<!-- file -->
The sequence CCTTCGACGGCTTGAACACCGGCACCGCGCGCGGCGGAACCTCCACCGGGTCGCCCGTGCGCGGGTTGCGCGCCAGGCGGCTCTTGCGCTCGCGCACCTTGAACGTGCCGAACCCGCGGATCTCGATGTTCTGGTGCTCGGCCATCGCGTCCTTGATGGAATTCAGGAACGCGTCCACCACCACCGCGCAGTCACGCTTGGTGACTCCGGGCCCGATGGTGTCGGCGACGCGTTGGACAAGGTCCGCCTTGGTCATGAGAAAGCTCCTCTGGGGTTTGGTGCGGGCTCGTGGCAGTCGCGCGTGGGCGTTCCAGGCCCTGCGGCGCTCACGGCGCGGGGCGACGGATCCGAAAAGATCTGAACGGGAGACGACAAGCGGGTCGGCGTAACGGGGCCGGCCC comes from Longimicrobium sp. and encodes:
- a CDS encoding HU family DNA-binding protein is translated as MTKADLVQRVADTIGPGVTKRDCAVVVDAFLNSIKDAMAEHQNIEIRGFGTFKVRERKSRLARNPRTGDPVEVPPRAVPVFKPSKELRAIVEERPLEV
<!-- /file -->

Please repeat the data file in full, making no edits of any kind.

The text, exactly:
The sequence CCTTCGACGGCTTGAACACCGGCACCGCGCGCGGCGGAACCTCCACCGGGTCGCCCGTGCGCGGGTTGCGCGCCAGGCGGCTCTTGCGCTCGCGCACCTTGAACGTGCCGAACCCGCGGATCTCGATGTTCTGGTGCTCGGCCATCGCGTCCTTGATGGAATTCAGGAACGCGTCCACCACCACCGCGCAGTCACGCTTGGTGACTCCGGGCCCGATGGTGTCGGCGACGCGTTGGACAAGGTCCGCCTTGGTCATGAGAAAGCTCCTCTGGGGTTTGGTGCGGGCTCGTGGCAGTCGCGCGTGGGCGTTCCAGGCCCTGCGGCGCTCACGGCGCGGGGCGACGGATCCGAAAAGATCTGAACGGGAGACGACAAGCGGGTCGGCGTAACGGGGCCGGCCC comes from Longimicrobium sp. and encodes:
- a CDS encoding HU family DNA-binding protein is translated as MTKADLVQRVADTIGPGVTKRDCAVVVDAFLNSIKDAMAEHQNIEIRGFGTFKVRERKSRLARNPRTGDPVEVPPRAVPVFKPSKELRAIVEERPLEV